Cheney Free Press -

By John McCallum

Tis (always) the season to remember the fragility of life

Write to the Point


This is my last column in 2012, Crunch Time not withstanding.

In fact, it might be my last column ever at the Cheney Free Press, or my last column period. One never knows about these things, what trials, challenges or opportunities the future holds. Despite all our plans and pretexts, the future is uncertain.

We think we know what it holds, but really, we don’t. The future comes unannounced and sometimes unprepared for, even if we do our best to anticipate and plan.

It’s kind of like the passage in Charles Dickens’ “A Christmas Carol” where Marley’s Ghost explains to Ebenezer Scrooge that he will be visited by three sprits. The Ghost of Christmas Past at one o’clock, the Ghost of Christmas Present at two and the third, the Ghost of Christmas Yet to Come, “more mercurial” in his own good time.

I know many of us believe we can and are planning for the future, even unforeseen events, but in the end, the future always brings the unexpected. It seems to me that acknowledging and understanding what this means to us and others would make us want to live every moment like it was not only our last, but possibly the last for others as well, and by doing that, be a positive, nurturing, kind force for good.

And yet, it seems like we are always angry. It feels like a lot of us are always singing that “somebody done, somebody wrong song.”

We’re sometimes too easily offended by others actions, words and views. We get upset over matters like getting cut off in traffic, or someone wishing us a Happy Holidays instead of Merry Christmas.

We grumble and we grouse about this, that and the other thing, sometimes incessantly. We assume others will always be around, and maybe tomorrow I’ll let a friend, a coworker or a family member know how much I really appreciate and value them as a human being.

We miss the opportunity to see people in their true, good nature because we may be focused on their political or religious beliefs or a perceived work or social issue.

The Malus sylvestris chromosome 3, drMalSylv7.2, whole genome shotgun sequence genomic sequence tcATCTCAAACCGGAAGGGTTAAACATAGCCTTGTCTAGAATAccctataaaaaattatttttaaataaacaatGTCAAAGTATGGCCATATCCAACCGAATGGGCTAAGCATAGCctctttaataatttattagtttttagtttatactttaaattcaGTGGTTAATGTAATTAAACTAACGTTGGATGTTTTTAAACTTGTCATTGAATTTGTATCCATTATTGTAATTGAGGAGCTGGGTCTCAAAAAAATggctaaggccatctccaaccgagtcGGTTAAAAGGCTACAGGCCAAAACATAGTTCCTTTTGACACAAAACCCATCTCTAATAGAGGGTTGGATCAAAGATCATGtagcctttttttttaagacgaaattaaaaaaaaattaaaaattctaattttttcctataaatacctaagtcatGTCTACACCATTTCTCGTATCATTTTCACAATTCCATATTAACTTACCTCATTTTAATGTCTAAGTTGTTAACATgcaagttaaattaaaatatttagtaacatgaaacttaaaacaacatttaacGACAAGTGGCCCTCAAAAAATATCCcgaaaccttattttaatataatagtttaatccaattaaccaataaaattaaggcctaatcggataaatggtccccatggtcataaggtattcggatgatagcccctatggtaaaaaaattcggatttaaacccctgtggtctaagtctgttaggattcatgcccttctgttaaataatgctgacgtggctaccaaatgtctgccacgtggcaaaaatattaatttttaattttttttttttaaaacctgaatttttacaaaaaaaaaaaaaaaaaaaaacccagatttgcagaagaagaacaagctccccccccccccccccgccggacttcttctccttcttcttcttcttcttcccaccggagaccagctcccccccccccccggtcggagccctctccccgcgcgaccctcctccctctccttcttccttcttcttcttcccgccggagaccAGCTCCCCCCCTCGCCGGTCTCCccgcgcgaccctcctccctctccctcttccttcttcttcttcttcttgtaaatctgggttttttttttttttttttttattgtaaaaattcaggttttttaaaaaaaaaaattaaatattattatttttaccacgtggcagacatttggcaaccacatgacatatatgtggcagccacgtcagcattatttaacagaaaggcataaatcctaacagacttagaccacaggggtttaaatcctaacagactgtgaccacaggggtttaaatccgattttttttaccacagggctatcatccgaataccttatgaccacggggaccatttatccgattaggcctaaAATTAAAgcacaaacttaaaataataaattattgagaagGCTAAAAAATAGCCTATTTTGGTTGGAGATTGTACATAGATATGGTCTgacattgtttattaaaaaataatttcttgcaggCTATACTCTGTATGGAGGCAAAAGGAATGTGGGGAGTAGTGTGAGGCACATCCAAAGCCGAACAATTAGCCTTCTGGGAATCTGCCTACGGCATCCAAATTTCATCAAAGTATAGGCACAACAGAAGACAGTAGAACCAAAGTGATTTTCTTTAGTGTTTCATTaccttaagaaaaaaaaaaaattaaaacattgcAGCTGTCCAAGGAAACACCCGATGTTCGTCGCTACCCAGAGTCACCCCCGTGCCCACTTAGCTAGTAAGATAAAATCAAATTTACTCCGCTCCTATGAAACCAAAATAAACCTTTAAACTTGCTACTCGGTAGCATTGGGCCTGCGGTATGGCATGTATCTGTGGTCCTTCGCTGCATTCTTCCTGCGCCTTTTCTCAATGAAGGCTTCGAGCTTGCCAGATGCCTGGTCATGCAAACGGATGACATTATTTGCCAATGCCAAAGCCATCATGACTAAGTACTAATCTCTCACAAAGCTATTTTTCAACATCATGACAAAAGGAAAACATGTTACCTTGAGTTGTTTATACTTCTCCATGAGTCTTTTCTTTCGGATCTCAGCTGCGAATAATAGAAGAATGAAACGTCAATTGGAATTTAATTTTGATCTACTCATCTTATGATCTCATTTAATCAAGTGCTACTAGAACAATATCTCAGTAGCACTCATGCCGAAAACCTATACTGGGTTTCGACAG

This isn’t something I’ve started thinking about recently. It’s been rattling around for a while, at least since 2008 when a long-time friend was found dead outside his apartment one June morning. He had gotten too drunk, something I always meant to talk to him about, locked himself out of his apartment, passed out and died from exposure.

It was brought home again this past summer when two people I considered friends, one from my high school days and another more recent, left this world too soon and unfortunately by their own hand. I keep asking myself what ifs. What if I had rekindled a relationship with a long ago buddy, what if I had been more active in turning a recent friendly acquaintance into something more.

Who knows? I am thankful though that a college buddy has reconnected with me and that we are in the process of re-establishing a great friendship. But he has an affliction that will in all likelihood limit his days and maybe take him too early – only the mercurial future knows when.

Sorry to be so morbid, but I feel these feelings magnified by the shootings in Newtown, Conn. Our existence is fragile, balanced on the edge of fate’s knife, yet so essential to the makings of a better world that it’s almost a crime that we would let earthly and material things distract us from pursuing the greater good.

So if anything in this season of seasons of renewal and remembrance, I would wish us to live life well all year long, live it with kind thoughts and actions that bring respect and value to yours and others time on this planet.

And if someone wishes you a “Happy Holidays” when you wanted a “Merry Christmas,” smile and say “Peace be with you.”

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